Other challenges to good governance

Several other incidents this week exposed state’s vulnerabilities to corruption and irregularities. The CIAA, meanwhile, appeared to be actively pursuing cases of corruption. It filed a case at the Supreme Court against 14 persons including a former minister and chair of Social Welfare Council[18] as well as a Nepal Electricity Authority official.[19]

The national vigilance center (NVC), meanwhile, recommended the government to bring corruption in the private sector under the purview of law.[20] Reports said the NVC had sent personal details of 19, 134 civil servants who had failed to submit property details to CIAA for legal action in fiscal year 2017-2018.[21]

After months of delay over questions of corruption, Nepal Telecom signed agreements worth Rs 19 billion with two Chinese companies to expand 4G LTE service throughout Nepal. The agreement was signed by Dilli Ram Adhikari, who recently became managing director of Nepal Telecom and has close connections to Nepal Communist Party.[22]

The Kathmandu Post reported that a tussle has started between the Ministry of Tourism and Civil Aviation Authority of Nepal (CAAN) over the operational modalities of Gautam Buddha Airport in Bhairahawa.[23]

Although domestic air passenger numbers doubled to 7,800 daily[24], Nepal Airlines (NAC) has lost passenger shares by almost 17 percent. Nepal Airlines also faced embarrassment when eight aircraft, including one used for international flights, had to be grounded because pilots were on leave.[25]  According to Kantipur, all six Chinese aircraft were grounded because of mismanagement bringing the total number of grounded aircraft to 10.[26]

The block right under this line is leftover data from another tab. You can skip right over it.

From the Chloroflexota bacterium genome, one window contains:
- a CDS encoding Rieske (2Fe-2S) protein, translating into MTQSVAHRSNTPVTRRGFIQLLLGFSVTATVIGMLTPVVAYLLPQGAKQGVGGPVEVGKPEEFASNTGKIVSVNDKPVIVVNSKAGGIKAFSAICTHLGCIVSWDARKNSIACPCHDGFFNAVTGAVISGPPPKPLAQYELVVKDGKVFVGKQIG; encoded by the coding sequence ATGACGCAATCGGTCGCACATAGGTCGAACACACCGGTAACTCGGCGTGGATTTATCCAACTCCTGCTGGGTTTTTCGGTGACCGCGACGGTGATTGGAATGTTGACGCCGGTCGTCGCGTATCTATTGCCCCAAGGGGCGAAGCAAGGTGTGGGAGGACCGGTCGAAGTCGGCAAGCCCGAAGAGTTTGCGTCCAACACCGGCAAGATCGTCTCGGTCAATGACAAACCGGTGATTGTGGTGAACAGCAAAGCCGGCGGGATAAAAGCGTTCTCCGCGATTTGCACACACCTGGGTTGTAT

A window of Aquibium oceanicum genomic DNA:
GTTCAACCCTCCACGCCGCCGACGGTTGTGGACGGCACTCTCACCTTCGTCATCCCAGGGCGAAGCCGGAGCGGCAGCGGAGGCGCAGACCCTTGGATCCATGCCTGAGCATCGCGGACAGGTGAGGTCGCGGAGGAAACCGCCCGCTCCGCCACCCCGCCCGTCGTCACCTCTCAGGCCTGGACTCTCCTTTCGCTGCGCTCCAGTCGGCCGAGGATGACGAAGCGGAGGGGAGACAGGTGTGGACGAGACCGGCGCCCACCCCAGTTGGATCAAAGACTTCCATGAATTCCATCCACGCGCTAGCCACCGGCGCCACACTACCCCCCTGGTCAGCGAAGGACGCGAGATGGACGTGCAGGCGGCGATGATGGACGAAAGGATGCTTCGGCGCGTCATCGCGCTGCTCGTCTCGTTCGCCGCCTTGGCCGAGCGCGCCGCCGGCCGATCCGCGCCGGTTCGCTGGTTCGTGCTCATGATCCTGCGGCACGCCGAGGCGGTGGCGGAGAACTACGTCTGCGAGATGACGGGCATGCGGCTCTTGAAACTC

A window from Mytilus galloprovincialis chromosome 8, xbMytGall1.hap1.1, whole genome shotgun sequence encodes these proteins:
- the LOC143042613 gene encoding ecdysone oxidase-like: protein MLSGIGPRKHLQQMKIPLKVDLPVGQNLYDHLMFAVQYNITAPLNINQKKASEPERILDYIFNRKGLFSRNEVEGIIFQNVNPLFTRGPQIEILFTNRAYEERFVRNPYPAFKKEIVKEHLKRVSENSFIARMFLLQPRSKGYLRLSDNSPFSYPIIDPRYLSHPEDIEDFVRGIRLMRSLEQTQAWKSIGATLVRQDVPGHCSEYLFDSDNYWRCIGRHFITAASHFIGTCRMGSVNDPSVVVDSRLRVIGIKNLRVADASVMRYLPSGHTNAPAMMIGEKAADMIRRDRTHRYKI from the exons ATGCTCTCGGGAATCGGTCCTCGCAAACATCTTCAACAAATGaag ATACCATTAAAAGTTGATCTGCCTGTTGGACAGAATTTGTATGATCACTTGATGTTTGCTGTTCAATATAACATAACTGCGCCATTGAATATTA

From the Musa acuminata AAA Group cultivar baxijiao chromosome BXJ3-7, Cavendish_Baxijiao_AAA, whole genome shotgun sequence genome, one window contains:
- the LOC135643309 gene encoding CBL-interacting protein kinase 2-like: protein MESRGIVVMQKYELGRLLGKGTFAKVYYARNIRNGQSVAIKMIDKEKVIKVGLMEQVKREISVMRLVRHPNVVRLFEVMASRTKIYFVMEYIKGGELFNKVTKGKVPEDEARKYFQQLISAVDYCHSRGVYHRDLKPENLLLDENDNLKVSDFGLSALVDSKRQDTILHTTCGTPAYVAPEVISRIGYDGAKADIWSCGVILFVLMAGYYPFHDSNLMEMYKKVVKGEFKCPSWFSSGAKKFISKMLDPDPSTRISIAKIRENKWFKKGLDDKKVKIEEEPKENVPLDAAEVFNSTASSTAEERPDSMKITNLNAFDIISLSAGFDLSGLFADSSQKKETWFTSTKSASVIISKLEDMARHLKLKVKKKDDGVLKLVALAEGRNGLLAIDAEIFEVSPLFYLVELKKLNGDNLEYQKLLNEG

As Nepal seeks to procure railway carriages and engines for Jayanagar-Janakpur line with the assistance of the Indian government, discrepancy has emerged over the cost. The unit cost forwarded by Nepalis appears to have been escalated when compared to the unit cost forwarded by India.[27]

Government appears uncertain about how to move the Melamchi drinking water project forward after the government cancelled the Italian contractors work on December 20. Police had arrested the staff of the Italian builder, Cooperativa Muratori e Cementesti di Ravenna (CMC) when they tried to leave Nepal on December 16. The staff were later released.[28]

  3. See OAG (2017, p. 14-18) for details.

Photo: Sushma Bhatta